Executions in U.S. drop to a 10-year low

In 2006, 53 death sentences were carried out, down from 60 last year. Public opinion seems to be changing.

December 15, 2006|Henry Weinstein | Times Staff Writer

Executions in the U.S. declined to their lowest level in a decade this year, according to a study released Thursday by the Death Penalty Information Center, which opposes capital punishment.

Fifty-three people have been executed this year, with no more scheduled until 2007.

That is down from 60 last year and a significant drop from the peak of 98 executions in 1999, the Washington-based organization said in a year-end report.

Two-thirds of Americans still support capital punishment, the Gallup Poll found this year, but for the first time in two decades, it found that more Americans prefer that the penalty for murder be life without parole rather than death, by 48% to 47%, noted the Death Penalty Information Center.

The attitude is a marked change from last year, when the Gallup Poll reported that 56% of Americans preferred the death penalty compared with 39% who supported life without parole.

This year's developments come amid exonerations of individuals who had been sentenced to death and amid challenges to the lethal-injection process that have led to execution stays in several states, including California, for most of the year.

A ruling is expected soon from U.S. District Judge Jeremy Fogel in San Jose on whether California's lethal injection procedure presents an unnecessary risk of inflicting severe pain on condemned inmates and thereby violates the constitutional prohibition of cruel and unusual punishment.

Similar challenges have delayed executions in Arkansas, Delaware, Maryland, Missouri, New Jersey, Ohio and South Dakota and in three federal cases.

Further fuel was added to the lethal-injection controversy this week when an execution in Florida took 30 minutes -- twice as long as usual. Witnesses said the condemned man, Angel Diaz, appeared to be grimacing. Gov. Jeb Bush said an investigation would be conducted.

In addition to the decline in executions, fewer people were sent to death rows by juries, said Richard Dieter, executive director of the organization that released the study.

Dieter estimated that based on the most recent statistics available, the number of capital sentences imposed this year would total 114. That compares with 125 death sentences last year, according to Bureau of Justice statistics, and is a steep decline from the 276 imposed in 1999.

"The American public has turned an important corner in this debate," Dieter said.

"Support for the death penalty is on the decline, and more people are embracing the alternative sentence of life without parole, which is now available in almost every state."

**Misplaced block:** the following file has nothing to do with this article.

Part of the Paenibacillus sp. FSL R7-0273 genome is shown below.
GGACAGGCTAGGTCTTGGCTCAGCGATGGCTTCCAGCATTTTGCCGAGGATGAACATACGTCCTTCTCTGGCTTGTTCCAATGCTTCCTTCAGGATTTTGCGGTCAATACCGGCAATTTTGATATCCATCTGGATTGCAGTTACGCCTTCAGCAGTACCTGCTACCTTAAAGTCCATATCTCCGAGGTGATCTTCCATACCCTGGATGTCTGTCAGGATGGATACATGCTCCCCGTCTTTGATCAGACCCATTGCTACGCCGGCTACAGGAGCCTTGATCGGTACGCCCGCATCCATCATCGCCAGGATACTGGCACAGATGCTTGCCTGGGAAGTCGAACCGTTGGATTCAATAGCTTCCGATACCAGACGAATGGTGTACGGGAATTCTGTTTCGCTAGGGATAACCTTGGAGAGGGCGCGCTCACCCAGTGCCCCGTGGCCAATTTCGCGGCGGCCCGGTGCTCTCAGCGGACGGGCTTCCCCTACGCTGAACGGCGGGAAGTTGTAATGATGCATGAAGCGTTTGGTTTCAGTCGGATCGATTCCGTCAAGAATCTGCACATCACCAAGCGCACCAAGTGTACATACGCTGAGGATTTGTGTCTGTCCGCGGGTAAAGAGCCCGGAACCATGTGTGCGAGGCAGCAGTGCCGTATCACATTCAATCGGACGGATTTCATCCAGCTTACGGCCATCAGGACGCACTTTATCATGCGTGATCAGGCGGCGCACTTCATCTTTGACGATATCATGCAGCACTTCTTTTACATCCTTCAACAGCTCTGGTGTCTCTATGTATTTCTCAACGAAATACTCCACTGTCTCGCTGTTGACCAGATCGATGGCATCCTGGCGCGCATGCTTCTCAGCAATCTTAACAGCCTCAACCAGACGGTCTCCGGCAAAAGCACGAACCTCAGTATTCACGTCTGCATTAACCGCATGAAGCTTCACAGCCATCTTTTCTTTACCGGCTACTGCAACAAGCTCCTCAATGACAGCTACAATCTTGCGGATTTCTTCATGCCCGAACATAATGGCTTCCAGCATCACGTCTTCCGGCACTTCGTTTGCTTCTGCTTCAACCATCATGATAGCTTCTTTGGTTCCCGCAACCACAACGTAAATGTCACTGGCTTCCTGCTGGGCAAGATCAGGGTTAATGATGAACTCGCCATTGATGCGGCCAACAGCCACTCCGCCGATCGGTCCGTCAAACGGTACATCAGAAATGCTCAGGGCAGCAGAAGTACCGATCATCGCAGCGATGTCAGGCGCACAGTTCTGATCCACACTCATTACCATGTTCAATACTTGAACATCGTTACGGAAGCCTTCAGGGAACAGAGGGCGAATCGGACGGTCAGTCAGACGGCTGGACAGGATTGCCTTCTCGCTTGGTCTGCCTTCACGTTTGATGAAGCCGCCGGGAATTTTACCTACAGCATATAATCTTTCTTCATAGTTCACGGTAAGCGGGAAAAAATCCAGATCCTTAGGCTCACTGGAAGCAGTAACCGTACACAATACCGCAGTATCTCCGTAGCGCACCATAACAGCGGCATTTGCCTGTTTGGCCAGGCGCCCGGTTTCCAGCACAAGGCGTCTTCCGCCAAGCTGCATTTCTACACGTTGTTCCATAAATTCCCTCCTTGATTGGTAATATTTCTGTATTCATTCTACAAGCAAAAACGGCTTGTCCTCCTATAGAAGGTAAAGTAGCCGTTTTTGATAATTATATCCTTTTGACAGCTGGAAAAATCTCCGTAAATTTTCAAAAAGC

Thirty-seven states permit capital punishment.

"Capital punishment is risky, expensive and could result in irreversible error," Dieter said.

"Fewer people are now willing to put their faith in such a flawed policy."

Less crime may be a factor

Joshua Marquis, vice president of the National District Attorneys Assn., strongly disagreed, attributing the drop in death sentences instead to a recent nationwide reduction in violent crime generally "and murder specifically," as well as to jurors and prosecutors who were "becoming appropriately more discriminating about when to respectively seek and impose a death sentence."

The Gallup Poll found this year that 63% thought an innocent person had been executed in the last five years and 64% thought the death penalty had no deterrent effect.

On the other hand, 60% said they thought the death penalty was administered fairly, and only 21% thought the death penalty was imposed too often.

Death penalty foes said they were heartened by a number of developments this year beyond the decline in death sentences and executions.

New Jersey became the first state to enact a moratorium on executions through legislation, and it joined states including California and North Carolina in forming a commission to study the fairness and reliability of the death penalty. New York legislators declined to reinstate the state's death penalty statute, which had been thrown out by a court.

Dieter also noted that the American Bar Assn. overwhelmingly passed a resolution in August calling for an exemption from the death penalty for the severely mentally ill.

A similar resolution was endorsed earlier by leading mental health groups.

Texas still leads

The number of executions may have decreased nationally, but Texas, the nation's perennial leader, executed five more people this year than in 2005. Texas' 24 executions represented 45% of the national total. Ohio was second, with five.

There are 3,316 inmates on death rows nationwide, with California having by far the most at 655.

California executed one person this year -- the 13th in the state since capital punishment was reinstated, in 1977.



Death penalty decline

Executions in the U.S. hit a 10-year low this year, with no others scheduled for the remainder of 2006. Texas led all states in executions:

States with executions in 2006

Texas: 24

Ohio: 5

Florida: 4

North Carolina: 4

Oklahoma: 4

Virginia: 4

All others: 8*


* Alabama, California, Indiana, Mississippi, Montana, Nevada, South Carolina and Tennessee each had one execution.

Source: Death Penalty Information Center. Graphics reporting by Tom Reinken

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